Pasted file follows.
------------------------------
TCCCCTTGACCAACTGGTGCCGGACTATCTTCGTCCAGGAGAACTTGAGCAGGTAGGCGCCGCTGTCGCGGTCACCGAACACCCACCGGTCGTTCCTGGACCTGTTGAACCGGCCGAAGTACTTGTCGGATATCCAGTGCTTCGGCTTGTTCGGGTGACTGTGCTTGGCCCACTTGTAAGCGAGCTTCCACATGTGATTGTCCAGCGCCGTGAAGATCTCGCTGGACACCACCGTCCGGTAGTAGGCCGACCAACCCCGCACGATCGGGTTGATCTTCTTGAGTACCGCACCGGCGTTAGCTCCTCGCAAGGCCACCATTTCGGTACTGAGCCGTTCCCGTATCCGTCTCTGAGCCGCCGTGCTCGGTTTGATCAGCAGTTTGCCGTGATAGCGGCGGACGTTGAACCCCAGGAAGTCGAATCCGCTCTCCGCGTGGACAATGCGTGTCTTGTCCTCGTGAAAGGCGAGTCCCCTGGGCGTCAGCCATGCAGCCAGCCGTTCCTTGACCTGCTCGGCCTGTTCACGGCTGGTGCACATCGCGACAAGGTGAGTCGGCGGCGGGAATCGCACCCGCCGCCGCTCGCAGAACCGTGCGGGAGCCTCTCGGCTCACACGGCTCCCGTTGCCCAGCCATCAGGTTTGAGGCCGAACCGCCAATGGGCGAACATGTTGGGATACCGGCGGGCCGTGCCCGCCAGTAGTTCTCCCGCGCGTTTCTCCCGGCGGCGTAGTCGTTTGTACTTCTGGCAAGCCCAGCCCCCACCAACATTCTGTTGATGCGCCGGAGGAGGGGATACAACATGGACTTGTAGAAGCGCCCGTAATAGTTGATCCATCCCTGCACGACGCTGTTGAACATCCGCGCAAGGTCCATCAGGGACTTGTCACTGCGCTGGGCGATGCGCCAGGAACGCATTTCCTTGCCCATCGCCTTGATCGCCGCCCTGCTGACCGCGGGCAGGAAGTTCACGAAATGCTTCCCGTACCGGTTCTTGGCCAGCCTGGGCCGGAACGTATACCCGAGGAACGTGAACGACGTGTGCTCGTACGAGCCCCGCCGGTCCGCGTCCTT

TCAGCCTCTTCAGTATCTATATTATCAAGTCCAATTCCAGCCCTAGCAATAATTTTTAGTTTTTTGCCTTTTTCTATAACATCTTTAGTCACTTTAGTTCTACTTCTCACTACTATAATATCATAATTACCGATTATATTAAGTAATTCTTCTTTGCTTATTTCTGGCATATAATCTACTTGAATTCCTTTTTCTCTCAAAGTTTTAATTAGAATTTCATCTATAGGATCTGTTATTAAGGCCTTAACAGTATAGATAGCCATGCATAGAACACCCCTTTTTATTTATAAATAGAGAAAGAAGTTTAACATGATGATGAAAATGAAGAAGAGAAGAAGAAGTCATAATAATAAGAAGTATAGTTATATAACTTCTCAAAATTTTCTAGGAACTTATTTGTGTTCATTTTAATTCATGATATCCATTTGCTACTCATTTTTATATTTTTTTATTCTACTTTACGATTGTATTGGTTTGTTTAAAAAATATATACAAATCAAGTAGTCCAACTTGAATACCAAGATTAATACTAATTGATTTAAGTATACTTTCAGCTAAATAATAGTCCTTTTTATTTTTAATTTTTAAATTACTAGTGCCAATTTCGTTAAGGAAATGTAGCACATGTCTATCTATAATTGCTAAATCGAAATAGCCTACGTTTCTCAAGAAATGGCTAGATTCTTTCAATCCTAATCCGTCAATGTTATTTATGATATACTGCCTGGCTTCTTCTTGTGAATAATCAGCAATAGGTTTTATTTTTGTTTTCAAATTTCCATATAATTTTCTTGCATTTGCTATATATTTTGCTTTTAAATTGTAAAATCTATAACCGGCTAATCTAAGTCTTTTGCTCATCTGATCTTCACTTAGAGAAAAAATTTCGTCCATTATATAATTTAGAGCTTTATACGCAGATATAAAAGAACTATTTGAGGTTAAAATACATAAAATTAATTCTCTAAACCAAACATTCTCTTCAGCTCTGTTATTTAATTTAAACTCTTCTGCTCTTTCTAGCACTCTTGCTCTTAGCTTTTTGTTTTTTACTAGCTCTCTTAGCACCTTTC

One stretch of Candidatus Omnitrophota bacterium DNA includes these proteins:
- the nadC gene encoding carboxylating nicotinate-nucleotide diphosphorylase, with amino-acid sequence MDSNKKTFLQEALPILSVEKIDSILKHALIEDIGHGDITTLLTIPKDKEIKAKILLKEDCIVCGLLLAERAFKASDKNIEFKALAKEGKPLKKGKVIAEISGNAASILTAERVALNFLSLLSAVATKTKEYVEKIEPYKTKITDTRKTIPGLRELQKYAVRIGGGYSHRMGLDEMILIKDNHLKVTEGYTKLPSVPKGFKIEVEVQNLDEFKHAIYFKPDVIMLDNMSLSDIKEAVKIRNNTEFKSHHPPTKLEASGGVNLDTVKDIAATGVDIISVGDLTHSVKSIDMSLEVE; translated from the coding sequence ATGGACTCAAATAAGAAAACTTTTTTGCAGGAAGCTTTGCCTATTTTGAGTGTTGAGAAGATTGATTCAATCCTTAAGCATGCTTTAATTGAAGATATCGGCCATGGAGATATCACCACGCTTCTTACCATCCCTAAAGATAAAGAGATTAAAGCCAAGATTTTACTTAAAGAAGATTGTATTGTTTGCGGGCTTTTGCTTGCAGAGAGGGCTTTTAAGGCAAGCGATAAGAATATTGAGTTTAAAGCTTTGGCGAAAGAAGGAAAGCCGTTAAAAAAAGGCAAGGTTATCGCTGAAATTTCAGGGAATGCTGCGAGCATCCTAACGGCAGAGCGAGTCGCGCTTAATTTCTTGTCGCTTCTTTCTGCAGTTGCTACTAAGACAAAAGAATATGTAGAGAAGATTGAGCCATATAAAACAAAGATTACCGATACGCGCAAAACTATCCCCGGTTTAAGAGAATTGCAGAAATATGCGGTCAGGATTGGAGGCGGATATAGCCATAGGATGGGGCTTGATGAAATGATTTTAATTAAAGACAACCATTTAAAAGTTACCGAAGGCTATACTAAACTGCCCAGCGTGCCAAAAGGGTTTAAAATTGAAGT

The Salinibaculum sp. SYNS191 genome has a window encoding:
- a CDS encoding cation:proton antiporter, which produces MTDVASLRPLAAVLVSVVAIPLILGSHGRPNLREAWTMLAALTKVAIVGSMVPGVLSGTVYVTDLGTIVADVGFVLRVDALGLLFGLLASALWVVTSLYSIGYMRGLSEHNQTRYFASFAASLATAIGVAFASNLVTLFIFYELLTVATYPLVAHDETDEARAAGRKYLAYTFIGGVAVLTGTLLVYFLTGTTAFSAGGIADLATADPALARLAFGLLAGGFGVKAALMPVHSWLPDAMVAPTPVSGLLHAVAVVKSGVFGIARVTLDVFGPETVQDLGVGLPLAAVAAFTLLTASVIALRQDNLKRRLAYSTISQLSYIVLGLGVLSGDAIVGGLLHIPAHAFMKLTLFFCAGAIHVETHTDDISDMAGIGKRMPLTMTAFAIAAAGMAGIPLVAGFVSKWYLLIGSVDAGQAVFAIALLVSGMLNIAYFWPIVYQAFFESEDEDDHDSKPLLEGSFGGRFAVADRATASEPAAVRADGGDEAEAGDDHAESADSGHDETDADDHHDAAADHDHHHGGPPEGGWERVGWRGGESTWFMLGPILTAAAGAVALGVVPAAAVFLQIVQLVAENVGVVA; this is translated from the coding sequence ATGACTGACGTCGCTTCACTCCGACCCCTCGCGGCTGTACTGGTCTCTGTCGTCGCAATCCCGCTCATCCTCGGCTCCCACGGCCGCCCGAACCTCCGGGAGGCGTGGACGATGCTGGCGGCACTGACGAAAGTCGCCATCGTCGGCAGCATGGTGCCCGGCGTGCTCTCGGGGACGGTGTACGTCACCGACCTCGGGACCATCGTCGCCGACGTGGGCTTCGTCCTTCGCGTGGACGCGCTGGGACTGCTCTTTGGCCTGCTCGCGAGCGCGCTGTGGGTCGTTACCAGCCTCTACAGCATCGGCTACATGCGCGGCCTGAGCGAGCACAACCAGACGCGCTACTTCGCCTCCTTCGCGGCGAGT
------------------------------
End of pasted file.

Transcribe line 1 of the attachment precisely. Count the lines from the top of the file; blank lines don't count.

TCCCCTTGACCAACTGGTGCCGGACTATCTTCGTCCAGGAGAACTTGAGCAGGTAGGCGCCGCTGTCGCGGTCACCGAACACCCACCGGTCGTTCCTGGACCTGTTGAACCGGCCGAAGTACTTGTCGGATATCCAGTGCTTCGGCTTGTTCGGGTGACTGTGCTTGGCCCACTTGTAAGCGAGCTTCCACATGTGATTGTCCAGCGCCGTGAAGATCTCGCTGGACACCACCGTCCGGTAGTAGGCCGACCAACCCCGCACGATCGGGTTGATCTTCTTGAGTACCGCACCGGCGTTAGCTCCTCGCAAGGCCACCATTTCGGTACTGAGCCGTTCCCGTATCCGTCTCTGAGCCGCCGTGCTCGGTTTGATCAGCAGTTTGCCGTGATAGCGGCGGACGTTGAACCCCAGGAAGTCGAATCCGCTCTCCGCGTGGACAATGCGTGTCTTGTCCTCGTGAAAGGCGAGTCCCCTGGGCGTCAGCCATGCAGCCAGCCGTTCCTTGACCTGCTCGGCCTGTTCACGGCTGGTGCACATCGCGACAAGGTGAGTCGGCGGCGGGAATCGCACCCGCCGCCGCTCGCAGAACCGTGCGGGAGCCTCTCGGCTCACACGGCTCCCGTTGCCCAGCCATCAGGTTTGAGGCCGAACCGCCAATGGGCGAACATGTTGGGATACCGGCGGGCCGTGCCCGCCAGTAGTTCTCCCGCGCGTTTCTCCCGGCGGCGTAGTCGTTTGTACTTCTGGCAAGCCCAGCCCCCACCAACATTCTGTTGATGCGCCGGAGGAGGGGATACAACATGGACTTGTAGAAGCGCCCGTAATAGTTGATCCATCCCTGCACGACGCTGTTGAACATCCGCGCAAGGTCCATCAGGGACTTGTCACTGCGCTGGGCGATGCGCCAGGAACGCATTTCCTTGCCCATCGCCTTGATCGCCGCCCTGCTGACCGCGGGCAGGAAGTTCACGAAATGCTTCCCGTACCGGTTCTTGGCCAGCCTGGGCCGGAACGTATACCCGAGGAACGTGAACGACGTGTGCTCGTACGAGCCCCGCCGGTCCGCGTCCTT